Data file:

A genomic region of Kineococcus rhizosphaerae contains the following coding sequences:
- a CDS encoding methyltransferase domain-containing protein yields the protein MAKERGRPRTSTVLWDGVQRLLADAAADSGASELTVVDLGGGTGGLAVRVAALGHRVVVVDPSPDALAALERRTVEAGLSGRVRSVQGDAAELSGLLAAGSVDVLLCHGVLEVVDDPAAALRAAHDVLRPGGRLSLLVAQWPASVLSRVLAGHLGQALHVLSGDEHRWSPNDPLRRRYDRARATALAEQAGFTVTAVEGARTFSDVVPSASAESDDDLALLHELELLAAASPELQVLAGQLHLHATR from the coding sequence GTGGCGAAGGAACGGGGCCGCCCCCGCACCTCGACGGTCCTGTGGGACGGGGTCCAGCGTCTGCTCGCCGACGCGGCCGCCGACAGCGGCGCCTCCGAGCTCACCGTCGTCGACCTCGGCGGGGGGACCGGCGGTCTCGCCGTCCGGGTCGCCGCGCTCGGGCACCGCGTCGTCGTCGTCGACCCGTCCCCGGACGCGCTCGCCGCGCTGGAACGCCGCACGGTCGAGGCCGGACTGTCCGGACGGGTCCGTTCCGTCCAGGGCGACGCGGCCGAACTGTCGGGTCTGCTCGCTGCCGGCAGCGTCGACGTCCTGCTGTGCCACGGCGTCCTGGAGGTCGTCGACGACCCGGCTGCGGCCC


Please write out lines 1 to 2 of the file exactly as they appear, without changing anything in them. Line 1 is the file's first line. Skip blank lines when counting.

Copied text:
A genomic region of Kineococcus rhizosphaerae contains the following coding sequences:
- a CDS encoding methyltransferase domain-containing protein yields the protein MAKERGRPRTSTVLWDGVQRLLADAAADSGASELTVVDLGGGTGGLAVRVAALGHRVVVVDPSPDALAALERRTVEAGLSGRVRSVQGDAAELSGLLAAGSVDVLLCHGVLEVVDDPAAALRAAHDVLRPGGRLSLLVAQWPASVLSRVLAGHLGQALHVLSGDEHRWSPNDPLRRRYDRARATALAEQAGFTVTAVEGARTFSDVVPSASAESDDDLALLHELELLAAASPELQVLAGQLHLHATR from the coding sequence GTGGCGAAGGAACGGGGCCGCCCCCGCACCTCGACGGTCCTGTGGGACGGGGTCCAGCGTCTGCTCGCCGACGCGGCCGCCGACAGCGGCGCCTCCGAGCTCACCGTCGTCGACCTCGGCGGGGGGACCGGCGGTCTCGCCGTCCGGGTCGCCGCGCTCGGGCACCGCGTCGTCGTCGTCGACCCGTCCCCGGACGCGCTCGCCGCGCTGGAACGCCGCACGGTCGAGGCCGGACTGTCCGGACGGGTCCGTTCCGTCCAGGGCGACGCGGCCGAACTGTCGGGTCTGCTCGCTGCCGGCAGCGTCGACGTCCTGCTGTGCCACGGCGTCCTGGAGGTCGTCGACGACCCGGCTGCGGCCC